Document Detail


Moisture and mineral content of human feces--high fecal moisture is associated with increased sodium and decreased potassium content--.
MedLine Citation:
PMID:  16802692     Owner:  NLM     Status:  MEDLINE    
Abstract/OtherAbstract:
BACKGROUND: The origin of moisture in diarrhea feces is unknown but may represent the unabsorbed part of intestinal contents or alternatively, body fluid excreted into the digestive canal. If the latter mechanism contributes to moisture in the feces, active transport of water (H2O) associated with ion exchange channels may be involved. OBJECTIVE: To investigate this possibility we measured the content of moisture and minerals (sodium [Na], potassium [K], calcium [Ca], magnesium [Mg], phosphorus [P], zinc [Zn], iron [Fe], copper [Cu] and manganese [Mn]) in feces collected during a 12-d metabolic study on 11 young Japanese female students. DESIGN: The study was carried out as part of a human mineral balance study. The same quantity of food was supplied to each of the subjects throughout the study without consideration of body weight. Fecal specimens were collected throughout the study and were separated into those originating from the diet during the balance period based on the appearance of the ingested colored marker in the feces. RESULTS: The moisture content of the feces ranged between 53 and 92%. Na content in the feces was low and stable when the moisture content was below 80%, whereas it increased up to serum levels when the moisture content increased above 80%. On the other hand, K content increased when compared to dry matter base. However, when comparing concentration/g moisture, K content increased when moisture was below 70%, but decreased when this rose above 70%.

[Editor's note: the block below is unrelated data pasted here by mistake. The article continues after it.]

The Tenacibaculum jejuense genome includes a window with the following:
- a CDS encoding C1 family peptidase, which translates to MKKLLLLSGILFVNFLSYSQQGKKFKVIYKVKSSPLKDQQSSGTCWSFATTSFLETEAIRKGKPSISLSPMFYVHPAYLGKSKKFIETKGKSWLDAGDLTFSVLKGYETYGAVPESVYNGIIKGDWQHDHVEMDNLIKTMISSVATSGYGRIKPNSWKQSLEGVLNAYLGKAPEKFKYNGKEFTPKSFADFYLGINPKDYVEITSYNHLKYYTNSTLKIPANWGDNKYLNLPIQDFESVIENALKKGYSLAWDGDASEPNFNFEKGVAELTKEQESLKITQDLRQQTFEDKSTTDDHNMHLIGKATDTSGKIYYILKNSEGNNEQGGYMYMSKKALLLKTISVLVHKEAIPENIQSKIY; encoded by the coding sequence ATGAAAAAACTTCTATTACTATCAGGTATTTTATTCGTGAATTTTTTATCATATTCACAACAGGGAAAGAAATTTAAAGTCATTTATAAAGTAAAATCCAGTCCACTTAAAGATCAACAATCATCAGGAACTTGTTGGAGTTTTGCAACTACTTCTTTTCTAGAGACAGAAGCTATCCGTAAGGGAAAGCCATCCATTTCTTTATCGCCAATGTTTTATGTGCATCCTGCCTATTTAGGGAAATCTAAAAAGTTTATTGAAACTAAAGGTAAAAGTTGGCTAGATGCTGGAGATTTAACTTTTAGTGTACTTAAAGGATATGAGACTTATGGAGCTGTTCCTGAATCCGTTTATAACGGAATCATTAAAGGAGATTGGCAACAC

Authors:
Mamoru Nishimuta; Nozomi Inoue; Naoko Kodama; Eiko Moriknni; Yayoi H Yoshioka; Nobue Matsuzaki; Mieko Shimada; Nanae Sato; Tamami Iwamoto; Kazuko Ohki; Hidemaro Takeyama; Hironobu Nishimuta
Publication Detail:
Type:  Journal Article; Research Support, Non-U.S. Gov't    
Journal Detail:
Title:  Journal of nutritional science and vitaminology     Volume:  52     ISSN:  0301-4800     ISO Abbreviation:  J. Nutr. Sci. Vitaminol.     Publication Date:  2006 Apr 
Date Detail:
Created Date:  2006-06-28     Completed Date:  2007-01-04     Revised Date:  -    
Medline Journal Info:
Nlm Unique ID:  0402640     Medline TA:  J Nutr Sci Vitaminol (Tokyo)     Country:  Japan    
Other Details:
Languages:  eng     Pagination:  121-6     Citation Subset:  IM    
Affiliation:
Laboratory of Mineral Nutrition, Division of Human Nutrition, The Incorporated Administrative Agency of Health and Nutrition, Tokyo, Japan. nisimuta@nih.go.jp
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MeSH Terms
Descriptor/Qualifier:
Adult
Diet
Feces / chemistry*
Female
Humans
Minerals / analysis*,  metabolism
Potassium / analysis*,  metabolism
Sodium / analysis*,  metabolism
Water / analysis*
Chemical
Reg. No./Substance:
0/Minerals; 7440-09-7/Potassium; 7440-23-5/Sodium; 7732-18-5/Water

From MEDLINE®/PubMed®, a database of the U.S. National Library of Medicine


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